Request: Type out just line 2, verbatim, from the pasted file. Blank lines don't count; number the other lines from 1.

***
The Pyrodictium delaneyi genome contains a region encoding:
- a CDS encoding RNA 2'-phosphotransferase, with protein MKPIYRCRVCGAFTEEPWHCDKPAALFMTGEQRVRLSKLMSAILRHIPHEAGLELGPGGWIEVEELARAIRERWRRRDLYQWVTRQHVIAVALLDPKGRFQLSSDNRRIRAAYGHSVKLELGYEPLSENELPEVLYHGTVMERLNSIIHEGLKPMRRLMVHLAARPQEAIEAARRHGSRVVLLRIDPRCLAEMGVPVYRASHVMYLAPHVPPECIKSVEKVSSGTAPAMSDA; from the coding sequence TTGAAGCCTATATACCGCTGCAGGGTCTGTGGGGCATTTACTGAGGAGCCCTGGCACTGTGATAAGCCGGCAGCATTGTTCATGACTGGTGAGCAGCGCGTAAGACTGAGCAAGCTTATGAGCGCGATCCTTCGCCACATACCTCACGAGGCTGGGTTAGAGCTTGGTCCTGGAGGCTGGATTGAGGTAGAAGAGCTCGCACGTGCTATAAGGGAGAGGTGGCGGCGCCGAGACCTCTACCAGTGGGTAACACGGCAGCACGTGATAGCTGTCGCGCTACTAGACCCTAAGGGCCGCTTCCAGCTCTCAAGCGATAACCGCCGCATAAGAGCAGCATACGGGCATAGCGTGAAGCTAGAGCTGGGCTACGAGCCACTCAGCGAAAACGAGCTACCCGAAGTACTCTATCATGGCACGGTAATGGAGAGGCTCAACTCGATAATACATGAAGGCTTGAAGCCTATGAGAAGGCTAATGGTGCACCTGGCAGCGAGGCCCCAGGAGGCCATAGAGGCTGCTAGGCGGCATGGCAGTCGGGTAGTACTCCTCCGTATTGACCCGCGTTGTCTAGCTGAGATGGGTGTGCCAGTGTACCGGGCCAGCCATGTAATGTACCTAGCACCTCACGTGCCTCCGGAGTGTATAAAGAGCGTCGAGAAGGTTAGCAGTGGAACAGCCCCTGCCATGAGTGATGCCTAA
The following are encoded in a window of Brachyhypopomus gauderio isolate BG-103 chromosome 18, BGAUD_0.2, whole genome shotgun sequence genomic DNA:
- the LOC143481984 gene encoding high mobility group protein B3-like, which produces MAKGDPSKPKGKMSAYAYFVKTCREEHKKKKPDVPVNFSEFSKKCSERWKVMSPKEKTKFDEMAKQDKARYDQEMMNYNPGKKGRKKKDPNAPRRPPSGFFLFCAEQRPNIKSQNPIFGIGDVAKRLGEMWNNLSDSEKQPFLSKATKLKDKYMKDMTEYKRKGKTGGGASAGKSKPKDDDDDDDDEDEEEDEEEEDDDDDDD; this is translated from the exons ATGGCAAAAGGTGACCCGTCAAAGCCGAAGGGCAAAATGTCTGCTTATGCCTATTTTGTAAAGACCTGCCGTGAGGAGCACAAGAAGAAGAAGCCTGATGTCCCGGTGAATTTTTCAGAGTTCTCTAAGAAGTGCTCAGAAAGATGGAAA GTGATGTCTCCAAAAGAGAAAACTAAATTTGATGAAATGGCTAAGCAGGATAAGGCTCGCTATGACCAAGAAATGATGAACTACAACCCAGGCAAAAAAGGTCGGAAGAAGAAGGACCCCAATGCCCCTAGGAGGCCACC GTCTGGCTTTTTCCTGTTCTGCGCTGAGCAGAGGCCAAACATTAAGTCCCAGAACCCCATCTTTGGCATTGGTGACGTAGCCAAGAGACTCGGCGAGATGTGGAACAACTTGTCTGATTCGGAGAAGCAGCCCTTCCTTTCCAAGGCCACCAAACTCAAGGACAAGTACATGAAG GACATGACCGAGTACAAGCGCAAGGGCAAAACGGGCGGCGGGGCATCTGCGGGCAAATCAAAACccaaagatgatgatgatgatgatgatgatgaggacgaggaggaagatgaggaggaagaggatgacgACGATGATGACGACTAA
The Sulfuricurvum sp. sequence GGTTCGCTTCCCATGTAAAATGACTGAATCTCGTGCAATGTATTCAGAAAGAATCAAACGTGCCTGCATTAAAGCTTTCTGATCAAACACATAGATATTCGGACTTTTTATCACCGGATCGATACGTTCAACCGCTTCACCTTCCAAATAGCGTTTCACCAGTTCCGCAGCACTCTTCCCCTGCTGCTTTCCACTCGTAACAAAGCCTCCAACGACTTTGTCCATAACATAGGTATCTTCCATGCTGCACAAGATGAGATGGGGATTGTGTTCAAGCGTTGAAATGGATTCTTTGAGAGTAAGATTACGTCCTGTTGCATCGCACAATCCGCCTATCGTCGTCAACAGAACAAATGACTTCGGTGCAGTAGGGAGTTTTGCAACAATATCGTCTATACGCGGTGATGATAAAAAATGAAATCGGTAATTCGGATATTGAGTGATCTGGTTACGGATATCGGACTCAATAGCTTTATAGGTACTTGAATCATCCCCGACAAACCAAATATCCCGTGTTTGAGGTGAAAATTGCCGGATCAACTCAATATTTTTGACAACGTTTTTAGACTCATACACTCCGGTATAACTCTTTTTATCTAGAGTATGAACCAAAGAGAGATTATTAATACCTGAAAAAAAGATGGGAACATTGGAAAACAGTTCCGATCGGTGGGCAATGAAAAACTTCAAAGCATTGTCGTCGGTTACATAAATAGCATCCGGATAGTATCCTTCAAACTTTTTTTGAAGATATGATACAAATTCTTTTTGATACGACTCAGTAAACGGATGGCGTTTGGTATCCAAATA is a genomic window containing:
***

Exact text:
- a CDS encoding RNA 2'-phosphotransferase, with protein MKPIYRCRVCGAFTEEPWHCDKPAALFMTGEQRVRLSKLMSAILRHIPHEAGLELGPGGWIEVEELARAIRERWRRRDLYQWVTRQHVIAVALLDPKGRFQLSSDNRRIRAAYGHSVKLELGYEPLSENELPEVLYHGTVMERLNSIIHEGLKPMRRLMVHLAARPQEAIEAARRHGSRVVLLRIDPRCLAEMGVPVYRASHVMYLAPHVPPECIKSVEKVSSGTAPAMSDA; from the coding sequence TTGAAGCCTATATACCGCTGCAGGGTCTGTGGGGCATTTACTGAGGAGCCCTGGCACTGTGATAAGCCGGCAGCATTGTTCATGACTGGTGAGCAGCGCGTAAGACTGAGCAAGCTTATGAGCGCGATCCTTCGCCACATACCTCACGAGGCTGGGTTAGAGCTTGGTCCTGGAGGCTGGATTGAGGTAGAAGAGCTCGCACGTGCTATAAGGGAGAGGTGGCGGCGCCGAGACCTCTACCAGTGGGTAACACGGCAGCACGTGATAGCTGTCGCGCTACTAGACCCTAAGGGCCGCTTCCAGCTCTCAAGCGATAACCGCCGCATAAGAGCAGCATACGGGCATAGCGTGAAGCTAGAGCTGGGCTACGAGCCACTCAGCGAAAACGAGCTACCCGAAGTACTCTATCATGGCACGGTAATGGAGAGGCTCAACTCGATAATACATGAAGGCTTGAAGCCTATGAGAAGGCTAATGGTGCACCTGGCAGCGAGGCCCCAGGAGGCCATAGAGGCTGCTAGGCGGCATGGCAGTCGGGTAGTACTCCTCCGTATTGACCCGCGTTGTCTAGCTGAGATGGGTGTGCCAGTGTACCGGGCCAGCCATGTAATGTACCTAGCACCTCACGTGCCTCCGGAGTGTATAAAGAGCGTCGAGAAGGTTAGCAGTGGAACAGCCCCTGCCATGAGTGATGCCTAA